In addition to drawing on a variety of sources including "aptitude and achievement tests, parent input, and teacher recommendations, as well as information about the student's physical condition, social or cultural background, and adaptive behavior" (8 NYCRR 200.4[c][1]), federal and State regulations prescribe additional procedures that a CSE must follow when conducting an initial evaluation of a student suspected of having a learning disability (see 34 CFR 300.307-300.311; 8 NYCRR 200.4[j]; see also 8 NYCRR 200.4[c][6]).  As the student's achievement when provided with appropriate instruction is central to determining whether a student has a learning disability, State and federal regulations require that the evaluation of a student suspected of having a learning disability "include information from an observation of the student in routine classroom instruction and monitoring of the student's performance," and further require that the CSE include the student's regular education teacher (8 NYCRR 200.4[j][1][i]; [2]; see 34 CFR 300.308[a]; 300.310).[14]

Among the evaluations considered by the December 2018 CSE was a privately obtained educational update conducted during the 2017-18 school year, while the student was in fifth grade (Parent Ex. D).  According to the December 2017 private educational update, the parents referred the student for evaluation to clarify the nature of the student's academic challenges and provide information for academic placement decisions (id. at p. 1).[15]  The evaluator noted that the parents had not observed sufficient educational progress in reading and writing skills, despite after school and in school remediation (id.).[16]  The educational update consisted of a review of relevant background information, observations of the student during testing and in her classroom, and assessments of the student's phonological awareness, memory functioning, reading skills, spelling and written expression, and mathematical skills (id. at pp. 1-6).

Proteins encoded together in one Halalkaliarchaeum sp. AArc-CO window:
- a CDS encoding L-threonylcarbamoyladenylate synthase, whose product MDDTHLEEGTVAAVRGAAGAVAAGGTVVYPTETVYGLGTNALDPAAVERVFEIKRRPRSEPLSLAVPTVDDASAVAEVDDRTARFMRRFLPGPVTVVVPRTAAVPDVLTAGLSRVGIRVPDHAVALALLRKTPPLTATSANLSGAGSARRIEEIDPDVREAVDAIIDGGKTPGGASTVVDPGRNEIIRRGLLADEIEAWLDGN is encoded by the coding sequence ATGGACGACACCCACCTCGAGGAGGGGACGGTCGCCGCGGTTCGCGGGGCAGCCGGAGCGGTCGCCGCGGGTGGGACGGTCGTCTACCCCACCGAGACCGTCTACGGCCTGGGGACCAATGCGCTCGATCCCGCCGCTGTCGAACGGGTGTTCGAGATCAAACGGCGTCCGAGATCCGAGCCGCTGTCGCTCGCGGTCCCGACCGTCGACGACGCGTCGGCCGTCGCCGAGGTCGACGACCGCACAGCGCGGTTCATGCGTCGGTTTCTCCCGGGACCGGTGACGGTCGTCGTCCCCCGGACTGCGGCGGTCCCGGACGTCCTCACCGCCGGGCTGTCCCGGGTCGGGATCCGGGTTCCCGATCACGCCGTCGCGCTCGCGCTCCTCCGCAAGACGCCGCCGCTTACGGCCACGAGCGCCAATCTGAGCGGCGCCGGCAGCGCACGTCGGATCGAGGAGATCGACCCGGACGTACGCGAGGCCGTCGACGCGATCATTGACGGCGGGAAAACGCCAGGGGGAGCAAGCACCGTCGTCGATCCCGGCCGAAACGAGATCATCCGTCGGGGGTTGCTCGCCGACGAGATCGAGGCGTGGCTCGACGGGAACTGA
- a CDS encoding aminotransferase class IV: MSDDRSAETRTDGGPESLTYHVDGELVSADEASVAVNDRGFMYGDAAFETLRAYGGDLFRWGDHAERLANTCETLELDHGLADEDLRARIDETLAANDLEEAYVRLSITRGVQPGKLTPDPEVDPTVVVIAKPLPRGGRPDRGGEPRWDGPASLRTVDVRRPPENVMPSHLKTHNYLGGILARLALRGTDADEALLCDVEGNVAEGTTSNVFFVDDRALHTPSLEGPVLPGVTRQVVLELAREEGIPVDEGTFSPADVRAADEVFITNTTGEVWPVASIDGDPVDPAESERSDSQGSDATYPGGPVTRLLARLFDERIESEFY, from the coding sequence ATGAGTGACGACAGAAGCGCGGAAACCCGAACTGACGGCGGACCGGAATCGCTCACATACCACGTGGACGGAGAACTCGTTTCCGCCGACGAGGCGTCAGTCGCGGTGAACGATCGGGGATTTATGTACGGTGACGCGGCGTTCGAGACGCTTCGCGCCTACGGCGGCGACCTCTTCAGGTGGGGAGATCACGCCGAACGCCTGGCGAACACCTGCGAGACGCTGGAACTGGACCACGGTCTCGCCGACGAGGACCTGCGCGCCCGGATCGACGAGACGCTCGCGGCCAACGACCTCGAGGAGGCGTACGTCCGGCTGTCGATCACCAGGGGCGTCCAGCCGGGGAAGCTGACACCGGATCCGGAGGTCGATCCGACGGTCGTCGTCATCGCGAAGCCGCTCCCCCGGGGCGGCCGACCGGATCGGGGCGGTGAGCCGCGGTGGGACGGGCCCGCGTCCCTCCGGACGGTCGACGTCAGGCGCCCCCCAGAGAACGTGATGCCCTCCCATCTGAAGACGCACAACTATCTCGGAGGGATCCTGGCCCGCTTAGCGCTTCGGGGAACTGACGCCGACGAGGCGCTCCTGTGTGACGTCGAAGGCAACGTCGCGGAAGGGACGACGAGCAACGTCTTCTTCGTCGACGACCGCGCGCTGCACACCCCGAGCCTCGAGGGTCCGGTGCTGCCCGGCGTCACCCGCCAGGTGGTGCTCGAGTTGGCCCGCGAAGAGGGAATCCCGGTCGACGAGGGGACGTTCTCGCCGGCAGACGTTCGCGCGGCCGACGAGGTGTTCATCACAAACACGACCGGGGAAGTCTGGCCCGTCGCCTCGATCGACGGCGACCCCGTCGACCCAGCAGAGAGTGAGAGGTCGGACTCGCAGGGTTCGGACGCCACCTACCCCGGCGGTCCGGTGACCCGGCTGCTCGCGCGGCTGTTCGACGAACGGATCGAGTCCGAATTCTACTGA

The evaluator reported that, during testing, the student was fully cooperative with the examiner, sat quietly and appropriately in her seat, and was not fidgety or overactive (Parent Ex. D at p. 1).  In addition, the student showed appropriate frustration tolerance and did not give up when tasks were challenging (id.).  The evaluator opined that the student's scores reflected her best effort (id.).  However, in her observation of the student in her classroom, the evaluator noted that the student was often off-task, got up from her seat and briefly left the classroom, and socialized with her classmates instead of working independently (id. at p. 2).  The student appeared to be confused by teacher questions designed to help her elaborate on written work (id.).

With respect to phonological awareness, the evaluator indicated that the student was first identified as having weaknesses around the time she turned six-years old (Parent Ex. D at p. 2). Evaluation of the student using the Lindamood Auditory Conceptualization Test, Third Edition (LAC-3) yielded a standard score of 94 (35th percentile) (id. at pp. 2, 8).  The evaluator opined that the "some of [the student's] errors were surprising in light of the level of support she ha[d] received" (id. at p. 2).  The evaluator noted that with respect to memory functioning, the student reported that she did not remember the order of letters in words and did not recognize her errors when she proofread (id.).  However, the student was able to attain a standard score of 97 (42nd percentile) on the Symbolic Imagery Test (SIT) due to her use of a verbal mediation strategy (id. at pp. 2, 8).[17]  Also with respect to memory functioning, the evaluator reported that the student retained information from texts she read aloud and from texts she read silently (id. at pp. 3, 8).